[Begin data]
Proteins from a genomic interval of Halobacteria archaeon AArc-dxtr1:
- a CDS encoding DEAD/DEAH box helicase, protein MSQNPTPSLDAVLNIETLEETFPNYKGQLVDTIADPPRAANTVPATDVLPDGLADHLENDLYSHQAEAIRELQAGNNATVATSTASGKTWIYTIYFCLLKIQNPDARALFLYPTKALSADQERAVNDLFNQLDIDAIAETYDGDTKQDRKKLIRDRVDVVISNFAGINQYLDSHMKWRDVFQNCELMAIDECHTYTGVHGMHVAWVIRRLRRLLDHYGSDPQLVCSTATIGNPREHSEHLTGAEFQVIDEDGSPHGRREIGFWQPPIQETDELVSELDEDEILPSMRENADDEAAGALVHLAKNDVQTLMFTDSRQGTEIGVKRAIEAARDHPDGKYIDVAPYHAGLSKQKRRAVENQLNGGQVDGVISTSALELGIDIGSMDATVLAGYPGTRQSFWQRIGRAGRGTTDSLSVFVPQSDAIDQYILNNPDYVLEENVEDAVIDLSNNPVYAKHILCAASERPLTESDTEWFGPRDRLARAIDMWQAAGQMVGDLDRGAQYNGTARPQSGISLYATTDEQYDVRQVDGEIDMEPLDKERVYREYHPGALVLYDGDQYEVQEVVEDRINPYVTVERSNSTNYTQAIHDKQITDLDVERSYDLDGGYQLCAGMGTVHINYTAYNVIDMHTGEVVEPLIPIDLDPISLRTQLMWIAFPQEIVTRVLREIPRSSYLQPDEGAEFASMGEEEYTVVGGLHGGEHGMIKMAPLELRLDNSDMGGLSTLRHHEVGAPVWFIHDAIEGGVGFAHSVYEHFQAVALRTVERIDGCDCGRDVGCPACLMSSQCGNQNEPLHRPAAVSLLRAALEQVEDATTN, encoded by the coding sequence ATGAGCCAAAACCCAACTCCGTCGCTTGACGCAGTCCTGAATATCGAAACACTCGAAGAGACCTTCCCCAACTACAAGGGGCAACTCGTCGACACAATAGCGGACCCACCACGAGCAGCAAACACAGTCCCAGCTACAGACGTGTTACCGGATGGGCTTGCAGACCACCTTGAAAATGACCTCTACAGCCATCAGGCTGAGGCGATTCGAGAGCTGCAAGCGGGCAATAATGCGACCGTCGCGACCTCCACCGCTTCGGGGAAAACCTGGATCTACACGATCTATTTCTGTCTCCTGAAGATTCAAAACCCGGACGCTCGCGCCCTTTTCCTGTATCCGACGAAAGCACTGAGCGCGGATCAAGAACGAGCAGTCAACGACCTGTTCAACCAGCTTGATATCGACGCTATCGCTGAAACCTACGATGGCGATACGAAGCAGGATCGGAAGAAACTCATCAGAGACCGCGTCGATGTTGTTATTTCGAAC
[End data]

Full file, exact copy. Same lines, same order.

Proteins from a genomic interval of Halobacteria archaeon AArc-dxtr1:
- a CDS encoding DEAD/DEAH box helicase, protein MSQNPTPSLDAVLNIETLEETFPNYKGQLVDTIADPPRAANTVPATDVLPDGLADHLENDLYSHQAEAIRELQAGNNATVATSTASGKTWIYTIYFCLLKIQNPDARALFLYPTKALSADQERAVNDLFNQLDIDAIAETYDGDTKQDRKKLIRDRVDVVISNFAGINQYLDSHMKWRDVFQNCELMAIDECHTYTGVHGMHVAWVIRRLRRLLDHYGSDPQLVCSTATIGNPREHSEHLTGAEFQVIDEDGSPHGRREIGFWQPPIQETDELVSELDEDEILPSMRENADDEAAGALVHLAKNDVQTLMFTDSRQGTEIGVKRAIEAARDHPDGKYIDVAPYHAGLSKQKRRAVENQLNGGQVDGVISTSALELGIDIGSMDATVLAGYPGTRQSFWQRIGRAGRGTTDSLSVFVPQSDAIDQYILNNPDYVLEENVEDAVIDLSNNPVYAKHILCAASERPLTESDTEWFGPRDRLARAIDMWQAAGQMVGDLDRGAQYNGTARPQSGISLYATTDEQYDVRQVDGEIDMEPLDKERVYREYHPGALVLYDGDQYEVQEVVEDRINPYVTVERSNSTNYTQAIHDKQITDLDVERSYDLDGGYQLCAGMGTVHINYTAYNVIDMHTGEVVEPLIPIDLDPISLRTQLMWIAFPQEIVTRVLREIPRSSYLQPDEGAEFASMGEEEYTVVGGLHGGEHGMIKMAPLELRLDNSDMGGLSTLRHHEVGAPVWFIHDAIEGGVGFAHSVYEHFQAVALRTVERIDGCDCGRDVGCPACLMSSQCGNQNEPLHRPAAVSLLRAALEQVEDATTN, encoded by the coding sequence ATGAGCCAAAACCCAACTCCGTCGCTTGACGCAGTCCTGAATATCGAAACACTCGAAGAGACCTTCCCCAACTACAAGGGGCAACTCGTCGACACAATAGCGGACCCACCACGAGCAGCAAACACAGTCCCAGCTACAGACGTGTTACCGGATGGGCTTGCAGACCACCTTGAAAATGACCTCTACAGCCATCAGGCTGAGGCGATTCGAGAGCTGCAAGCGGGCAATAATGCGACCGTCGCGACCTCCACCGCTTCGGGGAAAACCTGGATCTACACGATCTATTTCTGTCTCCTGAAGATTCAAAACCCGGACGCTCGCGCCCTTTTCCTGTATCCGACGAAAGCACTGAGCGCGGATCAAGAACGAGCAGTCAACGACCTGTTCAACCAGCTTGATATCGACGCTATCGCTGAAACCTACGATGGCGATACGAAGCAGGATCGGAAGAAACTCATCAGAGACCGCGTCGATGTTGTTATTTCGAAC